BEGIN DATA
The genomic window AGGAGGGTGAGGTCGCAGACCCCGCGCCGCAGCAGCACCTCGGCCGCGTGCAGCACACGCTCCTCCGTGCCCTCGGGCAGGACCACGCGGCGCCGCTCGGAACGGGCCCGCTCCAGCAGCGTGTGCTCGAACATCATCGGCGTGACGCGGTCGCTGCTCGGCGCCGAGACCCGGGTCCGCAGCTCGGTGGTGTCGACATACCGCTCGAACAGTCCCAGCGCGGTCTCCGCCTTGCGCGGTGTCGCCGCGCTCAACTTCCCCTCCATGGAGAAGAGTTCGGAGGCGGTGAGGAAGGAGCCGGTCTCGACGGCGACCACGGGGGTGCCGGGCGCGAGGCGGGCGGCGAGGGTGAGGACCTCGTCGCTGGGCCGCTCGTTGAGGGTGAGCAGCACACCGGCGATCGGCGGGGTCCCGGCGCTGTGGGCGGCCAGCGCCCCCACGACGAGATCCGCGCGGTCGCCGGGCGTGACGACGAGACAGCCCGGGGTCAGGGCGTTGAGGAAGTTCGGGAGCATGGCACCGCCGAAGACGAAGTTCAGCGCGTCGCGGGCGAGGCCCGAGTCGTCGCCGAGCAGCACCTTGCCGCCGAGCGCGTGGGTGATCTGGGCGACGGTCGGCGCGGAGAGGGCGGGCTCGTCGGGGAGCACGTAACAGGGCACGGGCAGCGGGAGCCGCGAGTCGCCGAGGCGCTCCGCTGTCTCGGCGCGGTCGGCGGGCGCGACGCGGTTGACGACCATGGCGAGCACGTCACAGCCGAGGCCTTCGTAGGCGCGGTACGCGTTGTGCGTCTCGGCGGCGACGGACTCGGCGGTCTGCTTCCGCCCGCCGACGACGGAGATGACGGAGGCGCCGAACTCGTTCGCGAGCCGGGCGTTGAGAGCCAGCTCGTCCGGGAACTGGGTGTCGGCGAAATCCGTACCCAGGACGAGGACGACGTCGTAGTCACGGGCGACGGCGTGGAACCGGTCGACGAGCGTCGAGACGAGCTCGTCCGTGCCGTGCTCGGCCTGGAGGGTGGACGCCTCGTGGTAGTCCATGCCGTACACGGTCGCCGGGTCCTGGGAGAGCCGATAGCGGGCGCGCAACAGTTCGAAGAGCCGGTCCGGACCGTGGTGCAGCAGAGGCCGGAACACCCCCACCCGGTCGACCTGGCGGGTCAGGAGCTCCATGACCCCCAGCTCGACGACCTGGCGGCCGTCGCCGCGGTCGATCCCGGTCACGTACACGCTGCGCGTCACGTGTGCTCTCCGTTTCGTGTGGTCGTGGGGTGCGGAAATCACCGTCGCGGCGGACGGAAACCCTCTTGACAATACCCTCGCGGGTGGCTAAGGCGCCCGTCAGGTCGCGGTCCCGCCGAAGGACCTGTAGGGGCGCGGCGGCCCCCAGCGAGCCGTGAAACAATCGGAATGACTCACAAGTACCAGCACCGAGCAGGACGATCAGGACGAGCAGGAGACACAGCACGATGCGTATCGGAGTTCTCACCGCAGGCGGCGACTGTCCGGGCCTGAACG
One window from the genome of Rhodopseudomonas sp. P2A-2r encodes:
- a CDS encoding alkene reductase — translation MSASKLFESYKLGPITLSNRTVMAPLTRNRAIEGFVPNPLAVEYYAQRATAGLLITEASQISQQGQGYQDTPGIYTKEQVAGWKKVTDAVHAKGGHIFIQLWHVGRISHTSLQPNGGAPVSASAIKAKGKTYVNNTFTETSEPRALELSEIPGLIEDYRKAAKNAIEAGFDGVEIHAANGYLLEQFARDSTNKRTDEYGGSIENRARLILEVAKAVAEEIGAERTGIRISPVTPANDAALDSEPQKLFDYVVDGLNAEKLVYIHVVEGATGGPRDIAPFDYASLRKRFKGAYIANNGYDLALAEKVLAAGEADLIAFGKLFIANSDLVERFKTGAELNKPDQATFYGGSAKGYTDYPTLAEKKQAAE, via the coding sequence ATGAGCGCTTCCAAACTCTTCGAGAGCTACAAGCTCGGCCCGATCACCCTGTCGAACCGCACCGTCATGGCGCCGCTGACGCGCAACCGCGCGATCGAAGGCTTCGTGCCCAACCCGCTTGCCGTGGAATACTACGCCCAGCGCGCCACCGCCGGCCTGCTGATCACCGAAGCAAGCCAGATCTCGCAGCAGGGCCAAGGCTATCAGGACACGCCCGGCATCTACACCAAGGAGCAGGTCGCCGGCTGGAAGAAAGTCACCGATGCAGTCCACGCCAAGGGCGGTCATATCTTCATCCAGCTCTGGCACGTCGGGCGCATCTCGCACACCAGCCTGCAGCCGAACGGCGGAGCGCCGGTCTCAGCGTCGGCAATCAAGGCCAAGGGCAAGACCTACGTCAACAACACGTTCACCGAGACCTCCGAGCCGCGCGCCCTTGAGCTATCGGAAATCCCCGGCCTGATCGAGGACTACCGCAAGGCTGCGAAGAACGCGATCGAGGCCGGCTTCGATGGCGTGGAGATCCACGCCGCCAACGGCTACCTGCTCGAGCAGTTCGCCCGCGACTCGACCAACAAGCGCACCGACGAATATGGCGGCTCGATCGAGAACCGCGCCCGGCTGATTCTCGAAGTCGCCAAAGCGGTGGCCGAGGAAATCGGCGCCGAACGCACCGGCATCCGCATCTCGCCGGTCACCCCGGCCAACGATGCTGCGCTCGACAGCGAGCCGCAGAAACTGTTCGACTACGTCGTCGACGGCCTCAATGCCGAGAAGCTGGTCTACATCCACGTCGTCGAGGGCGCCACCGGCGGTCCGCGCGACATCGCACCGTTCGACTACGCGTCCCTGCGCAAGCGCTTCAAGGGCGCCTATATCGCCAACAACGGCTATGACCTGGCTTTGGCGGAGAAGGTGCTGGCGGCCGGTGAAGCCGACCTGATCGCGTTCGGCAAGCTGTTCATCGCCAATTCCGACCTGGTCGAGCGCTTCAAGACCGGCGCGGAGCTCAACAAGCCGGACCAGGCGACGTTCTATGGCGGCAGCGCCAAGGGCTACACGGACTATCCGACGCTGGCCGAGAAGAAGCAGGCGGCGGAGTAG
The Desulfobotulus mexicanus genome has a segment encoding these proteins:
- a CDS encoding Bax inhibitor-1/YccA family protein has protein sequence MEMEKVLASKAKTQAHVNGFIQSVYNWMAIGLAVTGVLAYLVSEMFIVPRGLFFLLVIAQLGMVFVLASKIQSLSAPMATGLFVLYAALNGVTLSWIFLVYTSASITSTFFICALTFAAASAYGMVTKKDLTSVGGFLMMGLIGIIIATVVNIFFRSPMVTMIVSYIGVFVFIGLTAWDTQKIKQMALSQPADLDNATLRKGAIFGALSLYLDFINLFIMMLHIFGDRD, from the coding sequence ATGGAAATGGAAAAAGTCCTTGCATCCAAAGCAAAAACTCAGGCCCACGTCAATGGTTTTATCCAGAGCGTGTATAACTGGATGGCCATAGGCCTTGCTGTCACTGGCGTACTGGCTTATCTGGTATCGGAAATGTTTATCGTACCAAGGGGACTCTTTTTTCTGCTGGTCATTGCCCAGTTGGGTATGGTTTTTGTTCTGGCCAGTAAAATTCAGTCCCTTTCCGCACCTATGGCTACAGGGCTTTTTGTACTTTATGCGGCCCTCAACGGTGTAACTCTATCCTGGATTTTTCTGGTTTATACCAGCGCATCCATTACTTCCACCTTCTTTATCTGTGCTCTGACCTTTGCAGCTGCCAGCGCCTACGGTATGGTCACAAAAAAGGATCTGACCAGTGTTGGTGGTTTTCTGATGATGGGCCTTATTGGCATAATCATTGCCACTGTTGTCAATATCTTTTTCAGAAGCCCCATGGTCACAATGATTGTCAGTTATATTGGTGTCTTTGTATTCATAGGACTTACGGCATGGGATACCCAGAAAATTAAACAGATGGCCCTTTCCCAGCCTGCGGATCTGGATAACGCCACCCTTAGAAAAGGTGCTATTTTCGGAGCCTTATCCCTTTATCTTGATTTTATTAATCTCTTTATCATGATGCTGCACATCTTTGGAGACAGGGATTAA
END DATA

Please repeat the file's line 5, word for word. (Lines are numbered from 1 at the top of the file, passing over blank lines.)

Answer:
- a CDS encoding Bax inhibitor-1/YccA family protein has protein sequence MEMEKVLASKAKTQAHVNGFIQSVYNWMAIGLAVTGVLAYLVSEMFIVPRGLFFLLVIAQLGMVFVLASKIQSLSAPMATGLFVLYAALNGVTLSWIFLVYTSASITSTFFICALTFAAASAYGMVTKKDLTSVGGFLMMGLIGIIIATVVNIFFRSPMVTMIVSYIGVFVFIGLTAWDTQKIKQMALSQPADLDNATLRKGAIFGALSLYLDFINLFIMMLHIFGDRD, from the coding sequence ATGGAAATGGAAAAAGTCCTTGCATCCAAAGCAAAAACTCAGGCCCACGTCAATGGTTTTATCCAGAGCGTGTATAACTGGATGGCCATAGGCCTTGCTGTCACTGGCGTACTGGCTTATCTGGTATCGGAAATGTTTATCGTACCAAGGGGACTCTTTTTTCTGCTGGTCATTGCCCAGTTGGGTATGGTTTTTGTTCTGGCCAGTAAAATTCAGTCCCTTTCCGCACCTATGGCTACAGGGCTTTTTGTACTTTATGCGGCCCTCAACGGTGTAACTCTATCCTGGATTTTTCTGGTTTATACCAGCGCATCCATTACTTCCACCTTCTTTATCTGTGCTCTGACCTTTGCAGCTGCCAGCGCCTACGGTATGGTCACAAAAAAGGATCTGACCAGTGTTGGTGGTTTTCTGATGATGGGCCTTATTGGCATAATCATTGCCACTGTTGTCAATATCTTTTTCAGAAGCCCCATGGTCACAATGATTGTCAGTTATATTGGTGTCTTTGTATTCATAGGACTTACGGCATGGGATACCCAGAAAATTAAACAGATGGCCCTTTCCCAGCCTGCGGATCTGGATAACGCCACCCTTAGAAAAGGTGCTATTTTCGGAGCCTTATCCCTTTATCTTGATTTTATTAATCTCTTTATCATGATGCTGCACATCTTTGGAGACAGGGATTAA